Plant Ecology

, Volume 213, Issue 2, pp 315–326 | Cite as

Differential effects of herbivory and pathogen infestation on plant population dynamics

  • Annette KolbEmail author


Plants often interact with antagonists such as herbivores or pathogens. Negative effects on individual plant performance are widely documented, but less is known about whether such effects translate into effects on population viability. In temperate forests, important herbivores include deer. During 2006–2009, I compared vital rates and population growth rates (calculated using integral projection models) between fenced exclosures and grazed control areas, using the perennial herb Phyteuma spicatum as a model species. Deer caused the largest damage to flowering individuals, removing about 24% of all inflorescences and 13% of the above-ground biomass. Only few vital rates seemed to be negatively affected by deer (mainly seed production) and this did not translate into effects on population growth rate. Contrary to expectations, population growth rates tended to be lower in the fenced exclosures in 1 year. This was likely caused by high-pathogen infestation rates, which negatively affected the probability of adult survival and growth. Population growth rate was more sensitive to changes in these vital rates than to changes in seed production. In summary, the results of this demographic study show that grazing effects may be small for long-lived herbs, and that negative effects on vital rates such as seed production may not always translate into effects on population growth rate. The findings also illustrate that other antagonists such as pathogens may be of greater relative importance for differences in population performance than herbivores.


Deer grazing Forest herb Integral projection model Phyteuma spicatum Population growth rate Vital rates 



I thank Marion Ahlbrecht, Katharina Barsch, Dirk Enters, Dietrich Kolb, Silke Lehmann, Dorit Mersmann, Anja Schnorfeil, Anne Weber, and Christiane Weiner for research assistance, and Johan Dahlgren, Martin Diekmann, and Johan Ehrlén for discussion and comments on earlier versions of this manuscript. I thank the land owners for access to their forests and the administrative district Stade for the permit to work in the nature reserve “Im Tadel.” The University of Bremen provided financial support (ZF-No. 02/801/05).


  1. Augustine DJ, Frelich LE (1998) Effects of white-tailed deer on populations of an understory forb in fragmented deciduous forests. Conserv Biol 12:995–1004CrossRefGoogle Scholar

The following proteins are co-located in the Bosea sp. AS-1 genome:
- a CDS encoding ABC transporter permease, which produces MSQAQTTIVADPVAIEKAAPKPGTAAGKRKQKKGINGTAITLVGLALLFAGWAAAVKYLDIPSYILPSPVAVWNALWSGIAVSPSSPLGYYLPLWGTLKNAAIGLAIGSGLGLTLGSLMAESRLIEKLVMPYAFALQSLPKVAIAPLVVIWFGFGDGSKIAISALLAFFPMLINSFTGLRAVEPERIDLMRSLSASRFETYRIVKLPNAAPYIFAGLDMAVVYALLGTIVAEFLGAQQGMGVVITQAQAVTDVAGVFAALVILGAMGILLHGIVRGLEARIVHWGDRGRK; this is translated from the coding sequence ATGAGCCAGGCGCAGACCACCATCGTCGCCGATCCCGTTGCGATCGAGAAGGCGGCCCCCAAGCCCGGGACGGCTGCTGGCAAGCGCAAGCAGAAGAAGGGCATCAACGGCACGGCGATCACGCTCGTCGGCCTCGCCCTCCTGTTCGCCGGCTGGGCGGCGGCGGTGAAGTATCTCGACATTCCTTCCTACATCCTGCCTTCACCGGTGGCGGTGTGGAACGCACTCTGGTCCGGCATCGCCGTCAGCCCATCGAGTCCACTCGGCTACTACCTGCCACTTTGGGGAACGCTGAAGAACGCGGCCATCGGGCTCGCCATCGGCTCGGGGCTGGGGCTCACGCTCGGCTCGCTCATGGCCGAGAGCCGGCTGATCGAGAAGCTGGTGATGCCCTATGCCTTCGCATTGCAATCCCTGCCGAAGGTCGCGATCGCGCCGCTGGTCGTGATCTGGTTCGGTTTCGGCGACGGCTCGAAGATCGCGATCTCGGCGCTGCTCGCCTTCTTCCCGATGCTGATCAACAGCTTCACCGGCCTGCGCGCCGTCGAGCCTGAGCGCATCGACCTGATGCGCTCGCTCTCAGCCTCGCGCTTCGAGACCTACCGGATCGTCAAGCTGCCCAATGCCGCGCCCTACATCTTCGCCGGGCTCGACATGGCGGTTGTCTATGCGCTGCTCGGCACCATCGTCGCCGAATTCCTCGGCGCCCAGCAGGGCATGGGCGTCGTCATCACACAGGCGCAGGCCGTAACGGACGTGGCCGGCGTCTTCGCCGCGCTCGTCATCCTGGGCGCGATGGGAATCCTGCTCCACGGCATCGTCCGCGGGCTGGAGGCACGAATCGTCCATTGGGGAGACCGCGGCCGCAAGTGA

2. Bermingham LH (2010) Deer herbivory and habitat type influence long-term population dynamics of a rare wetland plant. Plant Ecol 210:359–378CrossRefGoogle Scholar
  3. Bowers MA, Sacchi CF (1991) Fungal mediation of a plant-herbivore interaction in an early successional plant community. Ecology 72:1032–1037CrossRefGoogle Scholar
  4. Burdon JJ, Chilvers GA (1982) Host density as a factor in plant disease ecology. Annu Rev Phytopathol 20:143–166CrossRefGoogle Scholar
  5. Caswell H (2001) Matrix population models: construction, analysis, and interpretation, 2nd edn. Sinauer Associates, SunderlandGoogle Scholar
  6. Colling G, Matthies D (2004) The effects of plant population size on the interactions between the endangered plant Scorzonera humilis, a specialised herbivore, and a phyto-pathogenic fungus. Oikos 105:71–78CrossRefGoogle Scholar
  7. Côté SD, Rooney TP, Tremblay J-P, Dussault C, Waller DM (2004) Ecological impacts of deer overabundance. Annu Rev Ecol Evol Syst 35:113–147CrossRefGoogle Scholar
  8. Ellner SP, Rees M (2006) Integral projection models for species with complex demography. Am Nat 167:410–428PubMedCrossRefGoogle Scholar
  9. Farrington SJ, Muzika R-M, Drees D, Knight TM (2009) Interactive effects of deer herbivory on the population dynamics of American ginseng. Conserv Biol 23:719–728CrossRefGoogle Scholar
  10. Fuller RJ, Gill RMA (2001) Ecological impacts of increasing numbers of deer in British woodland. Forestry 74:193–199CrossRefGoogle Scholar
  11. Garve E (2004) Rote Liste und Florenliste der Farn- und Blütenpflanzen in Niedersachsen und Bremen–5. Fassung, Stand 1.3.2004. Informationsdienst Naturschutz Niedersachsen 24:1–76Google Scholar
  12. Gilbert GS (2002) Evolutionary ecology of plant diseases in natural ecosystems. Annu Rev Phytopathol 40:13–43PubMedCrossRefGoogle Scholar
  13. Hegland SJ, Rydgren K, Seldal T (2005) The response of Vaccinium myrtillus to variations in grazing intensity in a Scandinavian pine forest on the island of Svanøy. Can J Bot 83:1638–1644CrossRefGoogle Scholar